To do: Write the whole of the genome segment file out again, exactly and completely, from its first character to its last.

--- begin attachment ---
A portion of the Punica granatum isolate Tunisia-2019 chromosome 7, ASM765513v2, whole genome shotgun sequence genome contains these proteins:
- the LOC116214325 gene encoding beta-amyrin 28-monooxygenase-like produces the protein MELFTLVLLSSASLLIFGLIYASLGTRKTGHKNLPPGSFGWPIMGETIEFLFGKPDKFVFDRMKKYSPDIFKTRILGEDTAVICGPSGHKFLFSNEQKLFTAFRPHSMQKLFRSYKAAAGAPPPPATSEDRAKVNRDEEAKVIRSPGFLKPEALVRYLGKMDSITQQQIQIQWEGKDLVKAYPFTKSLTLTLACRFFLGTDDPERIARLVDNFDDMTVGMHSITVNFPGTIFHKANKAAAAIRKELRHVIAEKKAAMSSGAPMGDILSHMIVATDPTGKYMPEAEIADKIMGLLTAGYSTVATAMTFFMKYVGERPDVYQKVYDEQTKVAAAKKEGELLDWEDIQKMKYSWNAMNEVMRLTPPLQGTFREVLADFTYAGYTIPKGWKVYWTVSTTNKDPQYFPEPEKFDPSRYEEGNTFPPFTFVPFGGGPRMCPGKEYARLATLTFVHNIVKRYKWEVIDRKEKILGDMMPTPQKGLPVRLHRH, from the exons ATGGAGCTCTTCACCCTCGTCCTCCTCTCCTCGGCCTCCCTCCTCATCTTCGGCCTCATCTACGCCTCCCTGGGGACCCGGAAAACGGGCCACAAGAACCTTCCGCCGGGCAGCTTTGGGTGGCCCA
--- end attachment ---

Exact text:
A portion of the Punica granatum isolate Tunisia-2019 chromosome 7, ASM765513v2, whole genome shotgun sequence genome contains these proteins:
- the LOC116214325 gene encoding beta-amyrin 28-monooxygenase-like produces the protein MELFTLVLLSSASLLIFGLIYASLGTRKTGHKNLPPGSFGWPIMGETIEFLFGKPDKFVFDRMKKYSPDIFKTRILGEDTAVICGPSGHKFLFSNEQKLFTAFRPHSMQKLFRSYKAAAGAPPPPATSEDRAKVNRDEEAKVIRSPGFLKPEALVRYLGKMDSITQQQIQIQWEGKDLVKAYPFTKSLTLTLACRFFLGTDDPERIARLVDNFDDMTVGMHSITVNFPGTIFHKANKAAAAIRKELRHVIAEKKAAMSSGAPMGDILSHMIVATDPTGKYMPEAEIADKIMGLLTAGYSTVATAMTFFMKYVGERPDVYQKVYDEQTKVAAAKKEGELLDWEDIQKMKYSWNAMNEVMRLTPPLQGTFREVLADFTYAGYTIPKGWKVYWTVSTTNKDPQYFPEPEKFDPSRYEEGNTFPPFTFVPFGGGPRMCPGKEYARLATLTFVHNIVKRYKWEVIDRKEKILGDMMPTPQKGLPVRLHRH, from the exons ATGGAGCTCTTCACCCTCGTCCTCCTCTCCTCGGCCTCCCTCCTCATCTTCGGCCTCATCTACGCCTCCCTGGGGACCCGGAAAACGGGCCACAAGAACCTTCCGCCGGGCAGCTTTGGGTGGCCCA